Then a few minutes wait as the next group arrives. I decide to try to shoot some pics while I run alongside ringing the free cowbell that'd earlier been tossed to us from an Amgen van. Wo! I'm running along Stuart O'Grady, Christian Vande Velda, etc. Then, bam--they're gone. A long wait ensues until the sprinters caboose. Boonen was the one we really wanted to see but unbeknownst to us, he hadn't started that day. (Neither had J.J. Haedo or Carlos Sastre) Finally, about 20 minutes after Schleck/Nebali, comes the last group. I took a bunch of photos, let them pass, then figured what the heck, I'll try to catch 'em. Ran as hard as I could, caught them, passed them, and that was it--calves, hamstrings, etc. were barking too much. These guys were just getting through it--still much, much, faster than I could ever ride it--but weren't at nearly the speed of the leaders. Looking at my photos afterward, I saw Mark Cavendish and oddly (I guess) Tyler Hamilton in this group.
What a day!

Sunday, February 22, 2009


Here's the quick and dirty, with photos to follow after we get back from Cali.
Fri, we flew to LA, then drove three hours up the coast to Solvang and the time trial. Incredible experience--Bake got Mark Cavendish's autograph, saw big Jens Voight, Hincapie, Mick Rodgers, a Schleck, and many more warming up/cooling down on rollers. Watched the second half of the TT leaning front row, 300 meters from the finish. Can't believe how incredibly fast they go. Levi was like a missle. Then they had to take a 90-degree left right after us, kept waiting for someone to bite it, but they never did. Wow! (Ian McKissick is racing here--I can truthfully say I've raced against one of these guys; he does the Mount Baker Hill Climb most years.)
Sat, we drove 2-1/2 hours to Pasadena and planted ourselves on a small hill on the 5-mile circuit loop. (Met up with high school pal Mike D'Annucci who lives nearby too--super great to see him.) Can't put into words how exciting this was--they came by five times, first a break of 10 (which included big George and Christian VandVelde), then the peloton, led by the Astana train. So, so, friggin' fast! When the peloton past, a rush of wind hits you in the face. The hill, as it were, had no effect on them. They powered up it at probably 25--30 mph. We headed down to the finish for the last circuit. Planted ourselves on a hillside where they zoomed by so quickly, it was mind-bottling. (Saw actor Luke Wilson there.)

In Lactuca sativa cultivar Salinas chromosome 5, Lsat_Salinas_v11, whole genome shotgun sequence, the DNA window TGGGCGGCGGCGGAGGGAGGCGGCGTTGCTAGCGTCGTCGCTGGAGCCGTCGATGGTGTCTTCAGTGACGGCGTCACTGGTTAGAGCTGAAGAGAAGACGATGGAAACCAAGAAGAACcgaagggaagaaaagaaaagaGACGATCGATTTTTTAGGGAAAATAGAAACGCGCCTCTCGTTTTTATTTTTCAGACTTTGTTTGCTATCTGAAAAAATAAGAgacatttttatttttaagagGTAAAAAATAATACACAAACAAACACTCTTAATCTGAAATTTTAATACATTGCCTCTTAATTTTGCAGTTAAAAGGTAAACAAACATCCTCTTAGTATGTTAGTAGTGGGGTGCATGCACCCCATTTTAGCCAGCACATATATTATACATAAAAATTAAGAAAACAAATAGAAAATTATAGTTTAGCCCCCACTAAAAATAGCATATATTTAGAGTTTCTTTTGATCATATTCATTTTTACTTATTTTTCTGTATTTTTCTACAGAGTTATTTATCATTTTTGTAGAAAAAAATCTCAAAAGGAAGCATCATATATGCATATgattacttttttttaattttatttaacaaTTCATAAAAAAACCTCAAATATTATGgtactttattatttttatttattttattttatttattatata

Afterward, saw Tom Boonen emerging from the anti-doping bus. Cool. Jen remarked that he was easy on the eyes. Astana bus was impossible to get near. Mobbed, like the Beatles were in there.
Today, we head to Cole Grade, the last little hill on Stage 8.
This has been an amazing experience.

Tuesday, February 17, 2009


Also threw in some Lake Padden trails for fun. Above, Scott Young and John Clark attack the steep hill on the expert loop.

John (above) was taking his maiden ride up his Niner Air 9. He even let go of the above railing a couple times. Below, note evidence of the spill I took on the Railroad Trail near Alabama Hill. Good thing I was wearing gloves. I looked down at my computer and my handlebar clipped a tree. Got a few scrapes but nuffin' serious. All told, we rode 40 miles with 4,600 feet elevation gain, in a little over 4 hours.

John and I are both training for an 8-hour mountain bike race down in Northern California at the end of March. We're soloing it, not riding it as a team. I've been working with Daryl Smith of Advantage Multisport who's got me doing back-to-back longish rides on weekends (generally four, four-and-a-half hours one day with signif. elevation gain, two to three hours the following day) and a tough interval workout during the week. That's usually hill repeats up Sehome Arboretum Road.

Friday, Jen, Bake and I leave for SoCal where we hope to catch the final three days of the Tour of California. Bummer that Fabian Cancellara won't be there but I think there'll be one or two other well-known cyclists we may recognize. Go Levi!

Thursday, February 12, 2009


Check out today's Seattle Times' Northwest Weekend section for my story about where to see overwintering swans, snow geese and raptors in the Skagit Valley. Here's the link: (

Sunday, February 08, 2009


Team Unattacked headed out on their second training ride of the year. And what an epic one she was. Up Galbraith then down Road 4000 to Sudden Valley. Then up Lookout Mountain Road which climbs 2,200 feet in 5-1/2 miles and, as we found out, the top mile of which is still under a couple feet of snow. (As the video shows.)

Then down Lookout where Unattacked Scott Young split for home whilst tap dancing afficianado John Clark and I headed up to the Galbraith Towers. But first we "enjoyed" some straight up the hill bushwacking mit bikes on our shoulders. Killer. Then down via Wonderland, Mullet, etc.

Super great ride: 35 miles, 5,000 feet elevation gain, 4-1/2 hours.


Also includes photos of snow geese and swans. What the--?
Reduced to walking by snow on upper reaches of Lookout Mountain.

Baker and the Twin Sisters from Lookout Mountain.

Looking south toward the San Juan Islands and Olympic Mountains from the top of Lookout Mountain.

Last week I headed down to Skagit County for a Seattle Times story I wrote about the annual gathering of trumpeter swans and snow geese. It'll be in this Thursday's Times.